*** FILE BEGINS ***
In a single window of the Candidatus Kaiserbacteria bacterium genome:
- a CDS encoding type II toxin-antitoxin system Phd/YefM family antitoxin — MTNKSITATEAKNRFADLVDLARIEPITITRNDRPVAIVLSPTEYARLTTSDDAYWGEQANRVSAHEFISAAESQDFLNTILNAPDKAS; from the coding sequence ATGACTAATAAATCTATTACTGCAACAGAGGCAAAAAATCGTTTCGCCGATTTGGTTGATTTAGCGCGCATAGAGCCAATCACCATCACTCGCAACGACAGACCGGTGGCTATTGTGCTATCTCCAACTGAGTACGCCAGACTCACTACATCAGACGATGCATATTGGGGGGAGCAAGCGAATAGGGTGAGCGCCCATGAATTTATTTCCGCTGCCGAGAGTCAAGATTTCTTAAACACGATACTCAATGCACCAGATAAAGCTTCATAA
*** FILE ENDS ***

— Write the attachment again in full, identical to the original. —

In a single window of the Candidatus Kaiserbacteria bacterium genome:
- a CDS encoding type II toxin-antitoxin system Phd/YefM family antitoxin — MTNKSITATEAKNRFADLVDLARIEPITITRNDRPVAIVLSPTEYARLTTSDDAYWGEQANRVSAHEFISAAESQDFLNTILNAPDKAS; from the coding sequence ATGACTAATAAATCTATTACTGCAACAGAGGCAAAAAATCGTTTCGCCGATTTGGTTGATTTAGCGCGCATAGAGCCAATCACCATCACTCGCAACGACAGACCGGTGGCTATTGTGCTATCTCCAACTGAGTACGCCAGACTCACTACATCAGACGATGCATATTGGGGGGAGCAAGCGAATAGGGTGAGCGCCCATGAATTTATTTCCGCTGCCGAGAGTCAAGATTTCTTAAACACGATACTCAATGCACCAGATAAAGCTTCATAA